Lazy loading Web Components with Intersection Observer

Fri Mar 20 2020

One of the many benefits of adopting Web Components (WC) as your component model of choice is that you can make direct use native web platform features with no modifications, wrappers or build scripts. One such example is using the Intersection Observer API and dynamic imports to load WC only when they're needed on the page. Using this pattern defers the loading of the component source on modern browsers until the tag is visible on the page, so:

In this way we can progressively enhance the user experience not only based on browser features, but also only when a component is actually required. All this can be achieved with just a few lines of code:

// keep a record of the components we've loaded in this way
const imported = {};
// Set up our observer:
let observer = new IntersectionObserver((entries, observerRef) => {
// The callback is run when the visibility of one or more of the elements
// being observed has changed. It's also called on page load.
entries.forEach(async (entry) => {
//`isIntersecting` will be `true` if any part of the element is currently visible
if (entry.isIntersecting) {
// We are assuming here that your Web Component is located in a file
// named after it's tag name
const name =;

// Once we've observed this element come into view, we can safely remove
// the observer since we won't need to import the WC code again

if (!imported[name]) {
// Keep a note of which WCs have been loaded so if we have multiple
// instances we don't import twice
imported[name] = true;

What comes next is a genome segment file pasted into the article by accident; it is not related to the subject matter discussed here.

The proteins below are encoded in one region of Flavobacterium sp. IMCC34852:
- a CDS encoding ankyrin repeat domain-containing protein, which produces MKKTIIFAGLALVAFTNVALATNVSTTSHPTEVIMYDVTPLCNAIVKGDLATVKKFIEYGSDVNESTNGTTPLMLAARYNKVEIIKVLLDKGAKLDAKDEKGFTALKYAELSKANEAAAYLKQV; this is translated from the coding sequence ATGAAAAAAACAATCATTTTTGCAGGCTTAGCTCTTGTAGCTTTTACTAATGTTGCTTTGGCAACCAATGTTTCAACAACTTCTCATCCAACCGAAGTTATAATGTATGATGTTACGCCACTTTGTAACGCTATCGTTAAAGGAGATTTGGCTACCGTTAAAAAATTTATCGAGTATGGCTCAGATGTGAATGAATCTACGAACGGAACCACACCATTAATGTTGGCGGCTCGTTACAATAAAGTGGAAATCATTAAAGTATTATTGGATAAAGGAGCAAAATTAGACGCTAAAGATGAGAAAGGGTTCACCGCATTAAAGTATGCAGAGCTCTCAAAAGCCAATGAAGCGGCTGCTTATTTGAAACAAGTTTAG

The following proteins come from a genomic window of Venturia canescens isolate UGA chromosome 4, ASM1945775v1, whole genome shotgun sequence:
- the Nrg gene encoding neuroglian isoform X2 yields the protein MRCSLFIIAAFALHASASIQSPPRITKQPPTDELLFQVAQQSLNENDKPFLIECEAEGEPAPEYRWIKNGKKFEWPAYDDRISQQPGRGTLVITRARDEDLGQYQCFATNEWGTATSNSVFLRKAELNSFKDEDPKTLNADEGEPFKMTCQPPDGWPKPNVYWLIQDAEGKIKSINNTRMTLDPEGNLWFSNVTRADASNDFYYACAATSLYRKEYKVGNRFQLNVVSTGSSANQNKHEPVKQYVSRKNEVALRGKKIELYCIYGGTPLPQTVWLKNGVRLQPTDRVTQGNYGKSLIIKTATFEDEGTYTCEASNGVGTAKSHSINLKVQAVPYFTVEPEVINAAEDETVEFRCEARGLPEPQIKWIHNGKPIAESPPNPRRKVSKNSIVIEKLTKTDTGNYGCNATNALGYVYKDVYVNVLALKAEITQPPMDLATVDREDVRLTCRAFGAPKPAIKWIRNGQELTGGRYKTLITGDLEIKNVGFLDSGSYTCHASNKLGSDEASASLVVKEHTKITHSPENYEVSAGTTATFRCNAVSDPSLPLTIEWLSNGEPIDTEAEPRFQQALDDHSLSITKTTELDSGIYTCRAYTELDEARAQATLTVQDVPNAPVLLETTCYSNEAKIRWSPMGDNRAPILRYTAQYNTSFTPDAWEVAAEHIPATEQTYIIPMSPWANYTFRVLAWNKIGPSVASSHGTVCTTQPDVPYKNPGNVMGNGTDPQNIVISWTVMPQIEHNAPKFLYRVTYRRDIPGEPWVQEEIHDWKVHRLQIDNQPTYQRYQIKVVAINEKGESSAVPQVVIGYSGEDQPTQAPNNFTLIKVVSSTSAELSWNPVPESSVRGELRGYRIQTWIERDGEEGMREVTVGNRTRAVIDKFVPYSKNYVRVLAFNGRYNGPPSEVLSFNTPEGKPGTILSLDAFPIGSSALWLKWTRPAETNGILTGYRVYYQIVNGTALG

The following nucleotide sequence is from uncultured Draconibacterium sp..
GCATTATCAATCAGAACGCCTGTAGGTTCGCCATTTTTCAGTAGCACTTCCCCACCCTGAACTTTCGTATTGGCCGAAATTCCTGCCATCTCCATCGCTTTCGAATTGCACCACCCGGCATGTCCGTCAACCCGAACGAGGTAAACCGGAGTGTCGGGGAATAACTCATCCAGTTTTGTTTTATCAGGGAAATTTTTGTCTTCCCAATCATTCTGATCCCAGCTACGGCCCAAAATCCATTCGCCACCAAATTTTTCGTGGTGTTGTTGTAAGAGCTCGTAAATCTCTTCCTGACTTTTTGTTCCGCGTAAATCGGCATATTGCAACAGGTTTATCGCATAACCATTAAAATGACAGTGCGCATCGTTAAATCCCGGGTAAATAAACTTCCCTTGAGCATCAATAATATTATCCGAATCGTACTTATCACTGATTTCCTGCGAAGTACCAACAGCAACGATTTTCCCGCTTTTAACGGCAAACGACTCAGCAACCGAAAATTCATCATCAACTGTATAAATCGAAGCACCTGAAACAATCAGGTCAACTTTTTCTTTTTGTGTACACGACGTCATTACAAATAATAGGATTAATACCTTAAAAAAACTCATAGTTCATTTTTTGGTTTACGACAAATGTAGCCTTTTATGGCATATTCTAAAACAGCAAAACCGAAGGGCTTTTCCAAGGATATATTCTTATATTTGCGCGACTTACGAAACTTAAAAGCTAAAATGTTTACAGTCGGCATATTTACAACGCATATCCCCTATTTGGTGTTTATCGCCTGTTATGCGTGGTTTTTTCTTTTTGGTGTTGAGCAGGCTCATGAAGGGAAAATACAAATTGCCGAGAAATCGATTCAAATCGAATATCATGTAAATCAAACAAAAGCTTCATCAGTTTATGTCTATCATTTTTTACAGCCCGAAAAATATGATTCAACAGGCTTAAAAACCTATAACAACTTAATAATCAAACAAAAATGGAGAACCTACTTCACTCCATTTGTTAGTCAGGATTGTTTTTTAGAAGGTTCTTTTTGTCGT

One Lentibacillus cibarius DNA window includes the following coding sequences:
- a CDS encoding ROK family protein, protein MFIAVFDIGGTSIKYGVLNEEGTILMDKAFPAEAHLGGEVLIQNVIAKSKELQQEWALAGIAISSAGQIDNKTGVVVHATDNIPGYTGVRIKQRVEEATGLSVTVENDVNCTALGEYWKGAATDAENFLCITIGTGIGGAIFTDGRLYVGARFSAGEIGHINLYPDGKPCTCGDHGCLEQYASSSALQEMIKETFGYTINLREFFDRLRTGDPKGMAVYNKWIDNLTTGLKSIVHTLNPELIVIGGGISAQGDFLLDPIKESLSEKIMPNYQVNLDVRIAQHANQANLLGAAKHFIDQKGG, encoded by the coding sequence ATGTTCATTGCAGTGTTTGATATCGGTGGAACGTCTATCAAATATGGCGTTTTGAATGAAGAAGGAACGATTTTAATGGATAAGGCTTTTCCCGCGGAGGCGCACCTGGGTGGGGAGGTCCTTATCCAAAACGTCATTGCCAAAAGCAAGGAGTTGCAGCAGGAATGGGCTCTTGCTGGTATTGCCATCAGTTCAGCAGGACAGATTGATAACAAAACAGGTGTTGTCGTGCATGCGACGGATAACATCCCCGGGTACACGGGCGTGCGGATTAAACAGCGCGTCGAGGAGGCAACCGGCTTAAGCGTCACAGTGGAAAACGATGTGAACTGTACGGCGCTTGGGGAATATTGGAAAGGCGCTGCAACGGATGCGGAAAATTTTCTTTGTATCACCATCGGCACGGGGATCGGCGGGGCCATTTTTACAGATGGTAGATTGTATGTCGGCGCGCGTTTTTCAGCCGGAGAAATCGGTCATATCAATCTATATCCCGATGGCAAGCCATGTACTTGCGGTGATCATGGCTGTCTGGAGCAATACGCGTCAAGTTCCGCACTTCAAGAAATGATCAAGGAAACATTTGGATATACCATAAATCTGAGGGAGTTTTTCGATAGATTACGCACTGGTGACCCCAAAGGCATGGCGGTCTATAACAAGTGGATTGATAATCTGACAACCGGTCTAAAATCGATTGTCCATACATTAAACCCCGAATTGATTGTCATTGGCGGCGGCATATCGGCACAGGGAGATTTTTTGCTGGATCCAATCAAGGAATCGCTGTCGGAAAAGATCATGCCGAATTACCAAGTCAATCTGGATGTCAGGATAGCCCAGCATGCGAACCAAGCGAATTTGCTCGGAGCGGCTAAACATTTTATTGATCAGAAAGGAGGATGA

// Let's load the WC code

// Observe all components with the desired class
const els = document.querySelectorAll('.dynamic-element');
els.forEach((el) => {

And that's it. The observer callback is run when the visibility of one or more of the elements being observed has changed. There are 3 scenarios:

Here we're only interested in the first case so isIntersecting is all we need - when that's true we know the component has just come into view and we can import the required code. We can also detach the observer so it's not called again when the element (or others of the same type) come into view again. Note that the observer is always run on page load so that if there's a component on screen when the page is loaded it's immediately imported.

I've added an example on this very page. By the time you've scrolled to the end of the page the browser will have dynamically loaded the following <lamplight-lazy></lamplight-lazy> component (check in devtools to see the lamplight-lazy.js file loaded when you scroll to this point.)

Let me know if you have any other tips for progressive enhancement with Web Components!

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